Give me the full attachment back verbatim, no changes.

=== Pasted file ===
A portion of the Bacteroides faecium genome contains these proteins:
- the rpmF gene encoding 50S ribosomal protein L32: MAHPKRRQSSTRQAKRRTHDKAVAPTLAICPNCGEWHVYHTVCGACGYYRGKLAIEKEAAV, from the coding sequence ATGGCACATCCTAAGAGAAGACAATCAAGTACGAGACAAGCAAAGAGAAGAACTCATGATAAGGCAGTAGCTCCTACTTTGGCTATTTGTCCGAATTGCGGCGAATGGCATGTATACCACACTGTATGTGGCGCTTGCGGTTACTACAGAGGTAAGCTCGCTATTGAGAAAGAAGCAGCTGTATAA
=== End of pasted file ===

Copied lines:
A portion of the Bacteroides faecium genome contains these proteins:
- the rpmF gene encoding 50S ribosomal protein L32: MAHPKRRQSSTRQAKRRTHDKAVAPTLAICPNCGEWHVYHTVCGACGYYRGKLAIEKEAAV, from the coding sequence ATGGCACATCCTAAGAGAAGACAATCAAGTACGAGACAAGCAAAGAGAAGAACTCATGATAAGGCAGTAGCTCCTACTTTGGCTATTTGTCCGAATTGCGGCGAATGGCATGTATACCACACTGTATGTGGCGCTTGCGGTTACTACAGAGGTAAGCTCGCTATTGAGAAAGAAGCAGCTGTATAA